By the numbers:

Most Americans uncomfortable with robots

Not all Americans are ready for robots in the home.
Not all Americans are ready for robots in the home.
If the word robot brings to mind the little saucer-shaped vacuum that scoots along the floor with a cat perched on top, you are probably all for it. 

    But if the word makes you think of lifelike mechanisms that compete for your job, maybe not.
    More and more, robots are a part of life, and Americans are ambivalent about their presence.  Here are figures from a recent study by the Brookings Institution, which questioned 2,021 adult internet users between June 4 and 6.

52 percent: The share of adults who believe that robots will be able to perform most of the activities currently done by humans within 30 years.

61 percent: The share that said they were uncomfortable with robots. Just because we understand that robots are part of life doesn’t mean we like it.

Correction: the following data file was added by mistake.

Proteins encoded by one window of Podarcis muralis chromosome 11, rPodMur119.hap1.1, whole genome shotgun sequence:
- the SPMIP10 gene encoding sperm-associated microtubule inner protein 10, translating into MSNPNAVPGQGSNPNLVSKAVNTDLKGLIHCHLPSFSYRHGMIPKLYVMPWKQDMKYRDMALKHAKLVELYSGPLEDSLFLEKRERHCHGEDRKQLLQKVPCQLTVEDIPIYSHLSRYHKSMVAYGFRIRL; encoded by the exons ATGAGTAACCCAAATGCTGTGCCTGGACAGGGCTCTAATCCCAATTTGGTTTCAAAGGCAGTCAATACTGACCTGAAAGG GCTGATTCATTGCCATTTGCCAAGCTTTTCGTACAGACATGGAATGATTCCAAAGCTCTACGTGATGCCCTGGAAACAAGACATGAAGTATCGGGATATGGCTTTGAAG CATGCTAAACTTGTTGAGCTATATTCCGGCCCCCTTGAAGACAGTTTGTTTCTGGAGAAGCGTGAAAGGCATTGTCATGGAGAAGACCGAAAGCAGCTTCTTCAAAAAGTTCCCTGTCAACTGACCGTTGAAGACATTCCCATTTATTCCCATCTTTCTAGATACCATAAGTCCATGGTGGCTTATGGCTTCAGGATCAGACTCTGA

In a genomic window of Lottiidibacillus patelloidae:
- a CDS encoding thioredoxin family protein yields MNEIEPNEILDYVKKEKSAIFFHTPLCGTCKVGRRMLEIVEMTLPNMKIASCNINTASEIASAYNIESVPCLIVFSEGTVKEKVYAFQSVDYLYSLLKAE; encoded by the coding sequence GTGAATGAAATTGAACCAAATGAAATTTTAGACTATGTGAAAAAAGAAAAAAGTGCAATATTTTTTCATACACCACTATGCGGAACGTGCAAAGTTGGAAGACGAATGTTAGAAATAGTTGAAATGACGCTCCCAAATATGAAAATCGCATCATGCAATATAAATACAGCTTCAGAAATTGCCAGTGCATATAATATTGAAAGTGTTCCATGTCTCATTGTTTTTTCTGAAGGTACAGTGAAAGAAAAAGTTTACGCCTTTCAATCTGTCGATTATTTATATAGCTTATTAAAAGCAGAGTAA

20 percent: Two in 10 are interested in robots that would help clean house; 17 percent wanted robots that could provide home security.
    OK, there could be an upside to this. But Americans surveyed do not see robots stepping into more important roles. For example, only 9 percent wanted a robot that could provide childcare or care for an aging relative.

32 percent: A third of those interviewed believe the government should set up a Federal Robotics Commission to regulate robot development and usage. Another 29 percent oppose that idea, and 39 percent are unsure.

$250: That's the price 42 percent said they would pay for a robot capable of doing routine chores. So, we're interested in robots, as long as we can get one for a reasonable price. On the other end of the spectrum, only 3 percent would pay more than $1,000.


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